It’s because politicians who wish to eliminate Obama phones and food stamps are working for the power brokers who wish to reduce their own taxes and eliminate regulations which cost them money. Obama phones and food stamps cost money – money that comes from tax dollars. One way to reduce taxes is to eliminate benefits to the needy. Nothing they do has anything to do with what’s right or what’s best for our society. Everything they do has only to do with improving their bottom line. The more we drift toward pure capitalism, the more those at and/or near the top, good intentioned or not, are literally forced into tyrannical behavior in order to maintain their lifestyles. Profit doesn’t come from caring about society with the exception of charitable contributions which are made for the purpose of creating a positive public image. Major corporations often intimidate employees into contributing to the “United Way.” Do they give their employees recognition for that? In most cases, no. “X” corporation receives all the credit for the donations from its employees. It’s all about the bottom line and public image is certainly a huge part of that. It’s ironic that Exxon-Mobil supports candidates who want to reduce or even eliminate funding for education, yet they run commercials which say, “Let’s fix this,” citing that the US has slipped in its quality of education and test scores. On the surface, those commercials make it look like Exxon-Mobil cares about US education. There’s profit in public image. There’s no profit in sentiment. The idea that Exxon-Mobil would care about our educational system is absurd, especially when you consider that Exxon-Mobil and other fossil fuel corporations have manipulated our system so they receive billions in subsidies and tax breaks. People aren’t angry about this because not enough people have connected the dots…yet. We’re seeing some positive signs however.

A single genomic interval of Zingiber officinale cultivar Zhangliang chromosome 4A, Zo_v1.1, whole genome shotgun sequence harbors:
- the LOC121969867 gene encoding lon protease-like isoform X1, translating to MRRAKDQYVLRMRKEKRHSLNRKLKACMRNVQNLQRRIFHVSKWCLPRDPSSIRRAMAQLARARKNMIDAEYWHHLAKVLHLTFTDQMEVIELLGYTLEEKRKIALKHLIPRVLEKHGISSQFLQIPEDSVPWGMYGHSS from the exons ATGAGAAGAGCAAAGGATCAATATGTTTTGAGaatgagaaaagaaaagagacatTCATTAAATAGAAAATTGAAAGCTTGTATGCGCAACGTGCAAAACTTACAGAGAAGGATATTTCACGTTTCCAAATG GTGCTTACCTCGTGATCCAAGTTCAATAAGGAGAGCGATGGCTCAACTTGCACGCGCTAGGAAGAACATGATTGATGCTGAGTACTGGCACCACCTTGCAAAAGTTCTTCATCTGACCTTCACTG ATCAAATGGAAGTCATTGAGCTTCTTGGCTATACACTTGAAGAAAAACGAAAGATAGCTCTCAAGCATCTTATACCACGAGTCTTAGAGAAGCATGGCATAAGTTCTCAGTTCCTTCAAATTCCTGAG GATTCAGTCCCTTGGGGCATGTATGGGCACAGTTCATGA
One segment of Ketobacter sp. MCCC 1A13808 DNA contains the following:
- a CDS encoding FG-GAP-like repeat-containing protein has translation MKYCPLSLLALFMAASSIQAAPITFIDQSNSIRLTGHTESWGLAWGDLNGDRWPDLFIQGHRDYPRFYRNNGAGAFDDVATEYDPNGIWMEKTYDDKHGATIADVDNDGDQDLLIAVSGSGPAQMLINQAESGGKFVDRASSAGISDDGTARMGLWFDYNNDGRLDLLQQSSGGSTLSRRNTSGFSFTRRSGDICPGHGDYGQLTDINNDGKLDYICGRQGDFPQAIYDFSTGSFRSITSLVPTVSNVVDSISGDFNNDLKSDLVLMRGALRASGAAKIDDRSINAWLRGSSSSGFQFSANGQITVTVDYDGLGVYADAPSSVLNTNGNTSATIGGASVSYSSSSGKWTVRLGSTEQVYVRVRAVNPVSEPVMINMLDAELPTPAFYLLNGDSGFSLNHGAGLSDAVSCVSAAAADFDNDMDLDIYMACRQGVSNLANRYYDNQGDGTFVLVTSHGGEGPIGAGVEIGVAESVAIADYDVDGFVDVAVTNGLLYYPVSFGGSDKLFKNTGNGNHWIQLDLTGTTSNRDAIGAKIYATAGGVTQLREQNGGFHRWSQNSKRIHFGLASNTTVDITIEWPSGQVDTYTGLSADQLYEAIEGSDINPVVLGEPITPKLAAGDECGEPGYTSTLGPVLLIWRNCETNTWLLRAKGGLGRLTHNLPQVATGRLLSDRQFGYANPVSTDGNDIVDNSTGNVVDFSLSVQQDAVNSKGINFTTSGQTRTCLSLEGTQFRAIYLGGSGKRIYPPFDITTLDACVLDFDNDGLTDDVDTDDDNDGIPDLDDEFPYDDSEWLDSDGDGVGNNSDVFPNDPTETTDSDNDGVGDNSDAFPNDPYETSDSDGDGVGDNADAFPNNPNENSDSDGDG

June 23, 2013
      1. livelonger

        In addition there’s no incentive for an international corporation like Exxon to fund national efforts when they are involved like the military in 100’s of nations.

        June 23, 2013
    2. williamemills41

      My guess is because they are more upset with the government for wasting billions of tax dollars a year for projects, things and events that no reasonable thinking tax payer would ever be able to justify spending while neglecting the things that the tax proceeds are supposed to be used for. As long as there is no accountability within the government, there will be no anger towards those that can “get over” on the legal loopholes that the crooks in congress passed so they could get rich.

      June 24, 2013
  3. Brn2bfree

    How do international corporations avoid paying taxes?
    ~~~~~~~~~~~~~
    They contribute to the Obama Regime… GE and crony capitalism run a muck with this admistration.

    June 23, 2013
    1. livelonger

      Wow! the best Pinocchio lie of the week.

      June 23, 2013
    2. livelonger
      " His stated purpose in this is the goal of causing audiences to react based on emotion. “80 percent of our life is emotion, and only 20 percent is intellect. I am much more interested in how you feel than how you think.” “If I respond to you quietly, the viewer at home is going to have a different reaction than if I respond to you with emotion and with passion and I wave my arms around. Somebody like this is an intellectual; somebody like this is a freak.”"

      ""the Wall Street Journal wrote that “PolitiFact’s decree is part of a larger journalistic trend that seeks to recast all political debates as matters of lies, misinformation and ‘facts,’ rather than differences of world view or principles.” The editors of PolitiFact announced “We have concluded it is inaccurate to call the plan a government takeover.”
      http://en.wikipedia.org/wiki/Frank_Luntz#2010_.22Lie_of_the_Year.22_award

      June 23, 2013
      1. gbakere

        I am still trying to figure out why anyone (other than someone of like mind or unfamiliar) responds to ol’ freeta. He never made sense and he never will.

        June 24, 2013